Cultural Heritage Agency of the Netherlands

Amsterdam, Netherlands

Cultural Heritage Agency of the Netherlands

Amsterdam, Netherlands
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Morsch S.,University of Manchester | Van Driel B.A.,Rijksmuseum | Van Driel B.A.,Cultural Heritage Agency of The Netherlands | Van Driel B.A.,Technical University of Delft | And 2 more authors.
ACS Applied Materials and Interfaces | Year: 2017

As linseed oil has a longstanding and continuing history of use as a binder in artistic paints, developing an understanding of its degradation mechanism is critical to conservation efforts. At present, little can be done to detect the early stages of oil paint deterioration due to the complex chemical composition of degrading paints. In this work, we use advanced infrared analysis techniques to investigate the UV-induced deterioration of model linseed oil paints in detail. Subdiffraction limit infrared analysis (AFM-IR) is applied to identify and map accelerated degradation in the presence of two different grades of titanium white pigment particles (rutile or anatase TiO2). Differentiation between the degradation of these two formulations demonstrates the sensitivity of this approach. The identification of characteristic peaks and transient species residing at the paint surface allows infrared absorbance peaks related to degradation deeper in the film to be extricated from conventional ATR-FTIR spectra, potentially opening up a new approach to degradation monitoring. © 2017 American Chemical Society.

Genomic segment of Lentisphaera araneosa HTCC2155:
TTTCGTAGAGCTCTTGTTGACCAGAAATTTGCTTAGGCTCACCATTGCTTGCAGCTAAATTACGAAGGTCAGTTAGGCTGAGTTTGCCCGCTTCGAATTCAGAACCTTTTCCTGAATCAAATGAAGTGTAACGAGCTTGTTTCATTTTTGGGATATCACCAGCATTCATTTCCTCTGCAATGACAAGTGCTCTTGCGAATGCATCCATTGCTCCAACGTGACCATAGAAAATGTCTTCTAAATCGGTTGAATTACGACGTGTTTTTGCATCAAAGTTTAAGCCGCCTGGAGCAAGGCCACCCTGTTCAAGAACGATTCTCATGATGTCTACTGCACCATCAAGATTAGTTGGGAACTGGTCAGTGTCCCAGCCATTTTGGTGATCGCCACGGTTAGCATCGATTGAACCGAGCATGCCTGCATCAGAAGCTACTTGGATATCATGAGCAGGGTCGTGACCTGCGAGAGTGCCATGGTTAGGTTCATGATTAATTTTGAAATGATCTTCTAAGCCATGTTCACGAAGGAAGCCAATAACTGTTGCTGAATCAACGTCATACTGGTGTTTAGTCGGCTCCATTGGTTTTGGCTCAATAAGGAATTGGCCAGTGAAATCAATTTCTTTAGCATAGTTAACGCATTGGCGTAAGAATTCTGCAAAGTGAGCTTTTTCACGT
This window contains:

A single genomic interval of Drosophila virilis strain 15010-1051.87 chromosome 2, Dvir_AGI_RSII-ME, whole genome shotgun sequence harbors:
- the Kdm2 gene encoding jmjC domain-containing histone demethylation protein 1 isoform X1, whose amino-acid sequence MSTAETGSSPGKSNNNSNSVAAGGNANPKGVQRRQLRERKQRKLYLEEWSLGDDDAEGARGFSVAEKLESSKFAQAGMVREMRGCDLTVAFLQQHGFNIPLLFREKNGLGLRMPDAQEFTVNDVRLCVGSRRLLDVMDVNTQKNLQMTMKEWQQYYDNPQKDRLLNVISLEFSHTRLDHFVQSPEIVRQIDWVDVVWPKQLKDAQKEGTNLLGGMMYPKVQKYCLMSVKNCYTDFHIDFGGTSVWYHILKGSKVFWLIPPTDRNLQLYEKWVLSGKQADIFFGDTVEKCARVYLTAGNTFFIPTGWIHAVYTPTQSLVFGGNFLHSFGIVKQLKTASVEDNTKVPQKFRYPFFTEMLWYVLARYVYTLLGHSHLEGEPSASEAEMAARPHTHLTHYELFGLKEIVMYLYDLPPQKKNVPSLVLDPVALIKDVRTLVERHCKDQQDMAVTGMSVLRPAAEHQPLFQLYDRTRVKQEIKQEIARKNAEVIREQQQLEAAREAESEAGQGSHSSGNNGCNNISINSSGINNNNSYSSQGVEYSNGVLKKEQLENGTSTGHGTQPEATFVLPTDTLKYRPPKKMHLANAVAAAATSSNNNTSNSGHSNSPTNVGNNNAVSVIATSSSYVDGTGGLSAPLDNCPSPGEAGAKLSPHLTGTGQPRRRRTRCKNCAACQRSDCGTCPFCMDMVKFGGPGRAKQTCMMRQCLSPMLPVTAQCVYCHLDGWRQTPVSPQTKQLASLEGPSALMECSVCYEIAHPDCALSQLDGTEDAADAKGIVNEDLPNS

Rensink E.,Cultural Heritage Agency of the Netherlands
Geologie en Mijnbouw/Netherlands Journal of Geosciences | Year: 2017